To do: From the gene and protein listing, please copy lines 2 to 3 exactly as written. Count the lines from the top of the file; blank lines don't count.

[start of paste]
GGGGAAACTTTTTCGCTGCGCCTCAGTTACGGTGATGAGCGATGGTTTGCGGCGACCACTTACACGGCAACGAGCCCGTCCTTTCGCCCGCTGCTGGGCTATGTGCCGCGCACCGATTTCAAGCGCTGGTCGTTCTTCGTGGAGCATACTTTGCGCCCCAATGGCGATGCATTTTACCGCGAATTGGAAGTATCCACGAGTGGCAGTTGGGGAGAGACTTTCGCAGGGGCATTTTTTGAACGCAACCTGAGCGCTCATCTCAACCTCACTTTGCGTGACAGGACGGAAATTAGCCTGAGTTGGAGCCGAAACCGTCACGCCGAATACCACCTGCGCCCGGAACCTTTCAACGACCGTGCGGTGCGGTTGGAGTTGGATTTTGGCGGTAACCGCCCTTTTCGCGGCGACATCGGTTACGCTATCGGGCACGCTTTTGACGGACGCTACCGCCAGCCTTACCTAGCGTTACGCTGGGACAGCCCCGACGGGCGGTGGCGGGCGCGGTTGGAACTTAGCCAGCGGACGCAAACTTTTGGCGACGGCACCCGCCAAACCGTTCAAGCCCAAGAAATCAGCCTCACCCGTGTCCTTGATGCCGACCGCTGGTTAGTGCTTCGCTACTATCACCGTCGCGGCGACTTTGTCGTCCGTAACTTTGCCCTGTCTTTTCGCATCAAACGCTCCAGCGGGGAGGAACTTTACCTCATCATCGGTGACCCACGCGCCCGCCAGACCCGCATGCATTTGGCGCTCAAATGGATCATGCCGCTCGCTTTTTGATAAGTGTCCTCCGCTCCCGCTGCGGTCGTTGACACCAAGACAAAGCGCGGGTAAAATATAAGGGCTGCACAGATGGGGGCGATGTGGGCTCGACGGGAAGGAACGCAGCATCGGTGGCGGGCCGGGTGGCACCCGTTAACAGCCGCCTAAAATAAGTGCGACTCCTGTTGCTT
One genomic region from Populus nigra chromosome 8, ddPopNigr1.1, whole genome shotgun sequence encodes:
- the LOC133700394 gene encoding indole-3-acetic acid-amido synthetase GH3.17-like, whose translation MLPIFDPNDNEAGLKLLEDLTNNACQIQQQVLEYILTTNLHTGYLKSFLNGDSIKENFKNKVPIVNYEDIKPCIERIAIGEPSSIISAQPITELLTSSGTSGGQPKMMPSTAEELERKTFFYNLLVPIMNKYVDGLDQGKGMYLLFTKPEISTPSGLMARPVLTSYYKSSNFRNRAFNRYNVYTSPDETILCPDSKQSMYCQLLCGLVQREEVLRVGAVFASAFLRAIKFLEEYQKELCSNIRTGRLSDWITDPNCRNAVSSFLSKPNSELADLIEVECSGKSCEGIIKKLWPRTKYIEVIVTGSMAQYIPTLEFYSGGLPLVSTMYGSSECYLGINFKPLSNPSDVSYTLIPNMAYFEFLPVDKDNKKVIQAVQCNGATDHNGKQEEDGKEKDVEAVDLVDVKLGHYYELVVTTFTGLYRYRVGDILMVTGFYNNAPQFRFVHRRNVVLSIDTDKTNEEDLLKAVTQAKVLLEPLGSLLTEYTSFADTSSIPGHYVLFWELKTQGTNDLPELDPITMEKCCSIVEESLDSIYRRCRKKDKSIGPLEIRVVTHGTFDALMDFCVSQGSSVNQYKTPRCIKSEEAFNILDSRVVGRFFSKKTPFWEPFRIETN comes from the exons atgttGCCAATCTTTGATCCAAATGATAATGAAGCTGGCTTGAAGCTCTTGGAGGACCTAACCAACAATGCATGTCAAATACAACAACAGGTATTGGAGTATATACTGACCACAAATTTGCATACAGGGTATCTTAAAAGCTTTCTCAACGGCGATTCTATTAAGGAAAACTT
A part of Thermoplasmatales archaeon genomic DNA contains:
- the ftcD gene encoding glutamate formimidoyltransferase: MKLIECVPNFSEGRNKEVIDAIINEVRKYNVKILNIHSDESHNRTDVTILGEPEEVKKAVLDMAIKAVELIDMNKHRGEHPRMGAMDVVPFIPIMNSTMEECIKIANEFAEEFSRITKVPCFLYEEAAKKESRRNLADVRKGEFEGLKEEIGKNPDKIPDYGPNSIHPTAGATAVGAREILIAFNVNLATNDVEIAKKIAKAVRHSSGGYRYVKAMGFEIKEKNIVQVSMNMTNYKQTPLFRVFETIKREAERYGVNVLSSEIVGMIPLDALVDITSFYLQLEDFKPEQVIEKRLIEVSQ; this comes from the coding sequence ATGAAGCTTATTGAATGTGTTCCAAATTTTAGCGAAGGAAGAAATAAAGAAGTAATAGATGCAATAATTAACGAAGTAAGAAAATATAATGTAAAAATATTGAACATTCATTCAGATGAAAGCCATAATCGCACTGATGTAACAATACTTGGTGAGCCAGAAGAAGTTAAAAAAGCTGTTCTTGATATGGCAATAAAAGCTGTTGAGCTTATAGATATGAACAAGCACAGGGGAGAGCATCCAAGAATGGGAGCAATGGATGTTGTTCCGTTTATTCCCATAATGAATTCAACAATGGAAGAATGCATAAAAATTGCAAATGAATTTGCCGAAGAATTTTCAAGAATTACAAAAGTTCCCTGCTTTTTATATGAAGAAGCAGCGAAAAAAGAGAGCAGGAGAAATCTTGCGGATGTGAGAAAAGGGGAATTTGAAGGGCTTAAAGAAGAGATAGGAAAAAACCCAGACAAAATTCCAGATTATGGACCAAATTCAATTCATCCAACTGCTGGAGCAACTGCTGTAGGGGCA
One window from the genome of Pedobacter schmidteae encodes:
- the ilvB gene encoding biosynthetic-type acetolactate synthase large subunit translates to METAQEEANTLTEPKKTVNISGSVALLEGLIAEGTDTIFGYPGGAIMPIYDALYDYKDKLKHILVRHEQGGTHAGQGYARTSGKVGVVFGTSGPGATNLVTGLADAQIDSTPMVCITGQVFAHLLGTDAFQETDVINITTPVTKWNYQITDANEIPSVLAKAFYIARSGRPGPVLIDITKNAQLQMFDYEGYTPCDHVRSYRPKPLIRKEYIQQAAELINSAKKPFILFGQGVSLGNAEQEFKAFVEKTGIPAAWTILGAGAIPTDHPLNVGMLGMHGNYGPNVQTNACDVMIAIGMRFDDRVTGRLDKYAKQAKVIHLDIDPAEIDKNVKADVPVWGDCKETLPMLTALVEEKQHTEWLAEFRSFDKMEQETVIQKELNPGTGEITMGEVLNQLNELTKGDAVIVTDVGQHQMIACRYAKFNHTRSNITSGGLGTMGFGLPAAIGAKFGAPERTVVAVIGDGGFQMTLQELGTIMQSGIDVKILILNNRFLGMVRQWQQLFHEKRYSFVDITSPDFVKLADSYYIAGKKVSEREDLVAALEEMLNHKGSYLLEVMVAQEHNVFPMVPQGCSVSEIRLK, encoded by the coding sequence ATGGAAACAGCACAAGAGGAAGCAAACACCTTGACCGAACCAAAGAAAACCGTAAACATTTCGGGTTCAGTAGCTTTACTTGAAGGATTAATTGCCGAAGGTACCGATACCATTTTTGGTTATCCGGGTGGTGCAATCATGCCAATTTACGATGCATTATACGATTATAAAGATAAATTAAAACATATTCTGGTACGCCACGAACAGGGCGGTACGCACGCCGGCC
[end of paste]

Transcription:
One genomic region from Populus nigra chromosome 8, ddPopNigr1.1, whole genome shotgun sequence encodes:
- the LOC133700394 gene encoding indole-3-acetic acid-amido synthetase GH3.17-like, whose translation MLPIFDPNDNEAGLKLLEDLTNNACQIQQQVLEYILTTNLHTGYLKSFLNGDSIKENFKNKVPIVNYEDIKPCIERIAIGEPSSIISAQPITELLTSSGTSGGQPKMMPSTAEELERKTFFYNLLVPIMNKYVDGLDQGKGMYLLFTKPEISTPSGLMARPVLTSYYKSSNFRNRAFNRYNVYTSPDETILCPDSKQSMYCQLLCGLVQREEVLRVGAVFASAFLRAIKFLEEYQKELCSNIRTGRLSDWITDPNCRNAVSSFLSKPNSELADLIEVECSGKSCEGIIKKLWPRTKYIEVIVTGSMAQYIPTLEFYSGGLPLVSTMYGSSECYLGINFKPLSNPSDVSYTLIPNMAYFEFLPVDKDNKKVIQAVQCNGATDHNGKQEEDGKEKDVEAVDLVDVKLGHYYELVVTTFTGLYRYRVGDILMVTGFYNNAPQFRFVHRRNVVLSIDTDKTNEEDLLKAVTQAKVLLEPLGSLLTEYTSFADTSSIPGHYVLFWELKTQGTNDLPELDPITMEKCCSIVEESLDSIYRRCRKKDKSIGPLEIRVVTHGTFDALMDFCVSQGSSVNQYKTPRCIKSEEAFNILDSRVVGRFFSKKTPFWEPFRIETN comes from the exons atgttGCCAATCTTTGATCCAAATGATAATGAAGCTGGCTTGAAGCTCTTGGAGGACCTAACCAACAATGCATGTCAAATACAACAACAGGTATTGGAGTATATACTGACCACAAATTTGCATACAGGGTATCTTAAAAGCTTTCTCAACGGCGATTCTATTAAGGAAAACTT